AI is a hot topic today with many claiming that AI is the next wave of disruption that will change our everyday lives and many industries. The change is already underway and slowly but surely AI is creeping into the various facets of our work and lives. On the industrial front, AI is being implemented for a range of functions; AI-based image recognition in particular is set to transform the entire spectrum of manufacturing.

Visual inspection systems in an electronics parts manufacturing factory were the genesis of this particular technology. Visual inspection of components is necessary in manufacturing lines to detect flaws and anomalies. The idea is to improve the QCD (quality, cost and delivery) of the manufacturing line. Unfortunately, these visual inspection systems started slowing things down as they became a bottleneck point. Any change to the manufacturing line required the entire system to be rebuilt and re-programmed, not to mention periodic maintenance and tweaks. This is where AI came into the picture to address the shortcomings of these systems and improve productivity and quality for the entire manufacturing line.

Researchers at Fujitsu Laboratories decided to employ specialized genetic programming for a solution. Genetic programming is named for its similarity to the evolution of living organisms. When tested on the assembly line, the results were groundbreaking. The system generated the code for an inspection system in just 8 hours with an almost 100% accuracy rate. It would have taken human developers 7 days to code this solution.

Why Genetic Programming?

So why didn’t the researchers turn to deep learning for an AI solution? Well, certain requirements necessitated an alternative approach. Extremely high accuracy in the recognition rate was required. Mostly correct would not do, in this case it had to be almost 100% accurate. In addition, a black box solution (which is what deep learning systems generate) would not be suitable. For improvement and accountability, transparency was necessary.

Genetic algorithms fit these requirements as their judgement algorithms can be traced and unlike deep learning, they do not require massive data sets for training. Configuring specialized genetic programming with specialized templates can shorten processing time and attain a high recognition rate. The program evolved automatically based on preparing normal and defective images as the foundation for pass or fail judgements (binary image handling). Narrowing the focus enabled high recognition rates to be achieved without large data sets for training.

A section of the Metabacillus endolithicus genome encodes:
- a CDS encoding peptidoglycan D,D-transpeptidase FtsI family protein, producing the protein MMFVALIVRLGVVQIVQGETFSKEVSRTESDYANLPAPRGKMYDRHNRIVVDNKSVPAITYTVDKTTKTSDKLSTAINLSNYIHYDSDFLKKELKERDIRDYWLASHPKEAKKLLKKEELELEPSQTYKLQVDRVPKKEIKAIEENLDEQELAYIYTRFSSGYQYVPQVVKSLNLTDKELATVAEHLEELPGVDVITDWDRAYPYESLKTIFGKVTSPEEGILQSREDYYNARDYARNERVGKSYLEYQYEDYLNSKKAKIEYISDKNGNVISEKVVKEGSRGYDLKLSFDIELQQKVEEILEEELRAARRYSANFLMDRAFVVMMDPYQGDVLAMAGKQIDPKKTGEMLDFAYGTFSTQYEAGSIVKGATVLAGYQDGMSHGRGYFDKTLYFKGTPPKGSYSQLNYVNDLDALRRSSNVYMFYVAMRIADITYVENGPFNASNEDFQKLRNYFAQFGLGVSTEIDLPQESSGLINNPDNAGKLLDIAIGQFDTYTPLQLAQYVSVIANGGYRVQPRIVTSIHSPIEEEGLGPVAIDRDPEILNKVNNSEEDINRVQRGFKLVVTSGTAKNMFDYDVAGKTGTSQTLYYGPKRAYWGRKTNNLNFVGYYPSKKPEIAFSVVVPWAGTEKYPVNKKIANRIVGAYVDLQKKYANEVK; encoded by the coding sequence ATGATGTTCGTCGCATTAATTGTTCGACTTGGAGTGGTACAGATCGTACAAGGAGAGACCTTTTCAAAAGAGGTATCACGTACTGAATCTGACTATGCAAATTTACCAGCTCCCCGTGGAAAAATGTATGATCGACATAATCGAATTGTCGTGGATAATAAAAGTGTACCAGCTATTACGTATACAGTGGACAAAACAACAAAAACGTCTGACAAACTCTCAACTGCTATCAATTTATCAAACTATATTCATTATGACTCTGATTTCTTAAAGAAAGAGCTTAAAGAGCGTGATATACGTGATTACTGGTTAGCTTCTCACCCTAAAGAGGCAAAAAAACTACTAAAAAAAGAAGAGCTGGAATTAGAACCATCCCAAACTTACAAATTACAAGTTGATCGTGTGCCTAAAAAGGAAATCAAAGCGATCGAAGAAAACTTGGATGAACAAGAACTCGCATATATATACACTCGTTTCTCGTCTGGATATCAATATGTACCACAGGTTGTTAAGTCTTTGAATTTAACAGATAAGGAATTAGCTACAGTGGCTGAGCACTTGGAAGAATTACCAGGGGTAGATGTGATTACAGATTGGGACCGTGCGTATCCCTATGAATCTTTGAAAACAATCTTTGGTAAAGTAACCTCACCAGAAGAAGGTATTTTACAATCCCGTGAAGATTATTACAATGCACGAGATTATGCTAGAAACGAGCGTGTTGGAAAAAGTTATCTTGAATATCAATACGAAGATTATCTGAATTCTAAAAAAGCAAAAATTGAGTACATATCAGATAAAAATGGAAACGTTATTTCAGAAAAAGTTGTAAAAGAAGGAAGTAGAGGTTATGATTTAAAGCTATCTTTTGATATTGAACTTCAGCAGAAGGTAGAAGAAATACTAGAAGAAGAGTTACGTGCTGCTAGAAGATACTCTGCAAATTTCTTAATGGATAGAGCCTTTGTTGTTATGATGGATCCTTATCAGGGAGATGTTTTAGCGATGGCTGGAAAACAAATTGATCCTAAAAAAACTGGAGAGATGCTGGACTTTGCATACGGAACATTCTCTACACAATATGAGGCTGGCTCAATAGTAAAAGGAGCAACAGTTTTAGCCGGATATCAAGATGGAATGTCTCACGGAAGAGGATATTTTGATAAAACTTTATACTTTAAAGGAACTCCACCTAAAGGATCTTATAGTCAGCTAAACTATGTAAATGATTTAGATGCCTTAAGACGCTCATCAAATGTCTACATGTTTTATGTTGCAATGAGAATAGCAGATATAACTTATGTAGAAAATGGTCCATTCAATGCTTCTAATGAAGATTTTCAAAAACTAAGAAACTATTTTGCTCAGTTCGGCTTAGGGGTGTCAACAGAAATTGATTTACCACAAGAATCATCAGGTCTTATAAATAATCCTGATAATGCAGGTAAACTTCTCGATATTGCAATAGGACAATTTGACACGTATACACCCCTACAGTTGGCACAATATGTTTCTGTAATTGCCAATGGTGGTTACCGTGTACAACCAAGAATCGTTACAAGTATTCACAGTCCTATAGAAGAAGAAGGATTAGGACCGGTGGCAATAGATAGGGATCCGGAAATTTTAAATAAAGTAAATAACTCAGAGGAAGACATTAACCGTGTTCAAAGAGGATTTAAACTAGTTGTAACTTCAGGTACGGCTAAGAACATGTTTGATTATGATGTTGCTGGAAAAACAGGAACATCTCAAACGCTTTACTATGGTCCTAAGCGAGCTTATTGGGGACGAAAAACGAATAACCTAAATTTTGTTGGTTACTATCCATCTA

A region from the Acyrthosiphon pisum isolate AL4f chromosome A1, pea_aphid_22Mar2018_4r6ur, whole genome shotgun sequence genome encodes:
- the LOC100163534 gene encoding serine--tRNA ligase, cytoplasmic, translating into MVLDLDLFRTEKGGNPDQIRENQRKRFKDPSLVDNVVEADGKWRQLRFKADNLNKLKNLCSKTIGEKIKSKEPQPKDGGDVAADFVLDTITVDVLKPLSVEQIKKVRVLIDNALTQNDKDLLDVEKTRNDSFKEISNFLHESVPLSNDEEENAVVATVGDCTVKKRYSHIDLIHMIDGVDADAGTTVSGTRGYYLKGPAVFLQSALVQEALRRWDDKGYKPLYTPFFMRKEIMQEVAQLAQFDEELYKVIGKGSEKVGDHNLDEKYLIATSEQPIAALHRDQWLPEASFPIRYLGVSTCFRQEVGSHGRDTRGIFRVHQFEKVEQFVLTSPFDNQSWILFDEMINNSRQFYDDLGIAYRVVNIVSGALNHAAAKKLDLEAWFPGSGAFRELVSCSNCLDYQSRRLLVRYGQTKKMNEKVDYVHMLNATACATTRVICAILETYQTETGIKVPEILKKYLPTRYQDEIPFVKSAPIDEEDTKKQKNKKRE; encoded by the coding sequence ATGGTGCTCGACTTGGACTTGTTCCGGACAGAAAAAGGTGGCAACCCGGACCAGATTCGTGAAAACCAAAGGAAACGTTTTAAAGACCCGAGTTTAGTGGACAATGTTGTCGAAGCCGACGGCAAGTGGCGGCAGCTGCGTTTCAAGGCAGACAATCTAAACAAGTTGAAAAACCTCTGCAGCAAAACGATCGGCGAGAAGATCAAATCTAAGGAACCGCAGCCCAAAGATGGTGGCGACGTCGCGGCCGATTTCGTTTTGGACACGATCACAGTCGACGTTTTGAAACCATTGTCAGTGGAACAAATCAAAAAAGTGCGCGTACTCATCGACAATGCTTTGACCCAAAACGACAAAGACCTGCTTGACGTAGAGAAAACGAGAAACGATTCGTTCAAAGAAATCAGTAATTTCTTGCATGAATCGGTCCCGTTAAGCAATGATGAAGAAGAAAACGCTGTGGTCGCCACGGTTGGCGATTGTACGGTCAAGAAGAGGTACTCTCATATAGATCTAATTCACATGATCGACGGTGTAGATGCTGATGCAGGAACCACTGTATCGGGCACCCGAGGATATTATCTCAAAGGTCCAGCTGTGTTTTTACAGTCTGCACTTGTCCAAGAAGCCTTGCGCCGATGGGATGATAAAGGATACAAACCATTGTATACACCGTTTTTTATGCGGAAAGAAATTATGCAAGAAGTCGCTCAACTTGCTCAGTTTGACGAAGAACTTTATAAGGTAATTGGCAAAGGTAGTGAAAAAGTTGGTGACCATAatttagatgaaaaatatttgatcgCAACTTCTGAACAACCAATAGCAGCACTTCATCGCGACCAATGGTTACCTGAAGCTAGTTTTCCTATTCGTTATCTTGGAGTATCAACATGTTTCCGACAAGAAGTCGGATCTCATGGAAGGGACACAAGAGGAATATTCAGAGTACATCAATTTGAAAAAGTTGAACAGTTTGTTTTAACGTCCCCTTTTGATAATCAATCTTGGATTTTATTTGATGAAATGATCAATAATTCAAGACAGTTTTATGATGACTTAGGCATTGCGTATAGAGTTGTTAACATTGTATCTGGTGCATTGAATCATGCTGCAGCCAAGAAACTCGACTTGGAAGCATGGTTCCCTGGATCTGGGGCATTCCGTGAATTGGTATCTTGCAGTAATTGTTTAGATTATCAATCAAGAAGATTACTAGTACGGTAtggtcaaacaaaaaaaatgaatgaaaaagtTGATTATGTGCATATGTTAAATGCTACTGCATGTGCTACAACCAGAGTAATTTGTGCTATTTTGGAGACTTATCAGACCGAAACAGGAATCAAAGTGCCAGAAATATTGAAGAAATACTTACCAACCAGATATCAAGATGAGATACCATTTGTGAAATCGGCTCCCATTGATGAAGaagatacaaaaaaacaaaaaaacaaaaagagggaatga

Programs are usually developed in the lab not on-site. However, to achieve the high recognition rate on-site trial and error was necessary. It also allowed the program to evolve autonomously. The payoffs of this technology have been substantial. Time to develop programs for different manufacturing lines has been reduced by 80% and the system can identify a part independent of its shape and location during the inspection process.

Programs for over 100 image recognition systems were developed. Different programs with the same purpose enable experimentation to determine which program achieves the best outcome. This allows improvements and revisions to be made. The system continuously improves accuracy with AI methodologies.

The next step is visual inspection technology for a wide range of manufacturing lines. Soon the whole spectrum of manufacturing could have access to efficient visual inspection systems that would provide massive payoffs in terms of productivity as well as efficiency, quality and cost. But it doesn’t stop at mere detection. The ultimate goal is a system that determines the cause of a defect and provides feedback to the preceding design process, so that the flaw is completely eradicated right at the source.

In the future, this system could be offered as a cloud service. The process would go something like this: automatic generation of the image generation system, delivery of the system to the factory by cloud, and lastly installation and implementation on-site with some degree of support. The two options for cloud services are Saas (Software as a Service) and Paas (Platform as a Service). This technology is set to completely transform the manufacturing industry.

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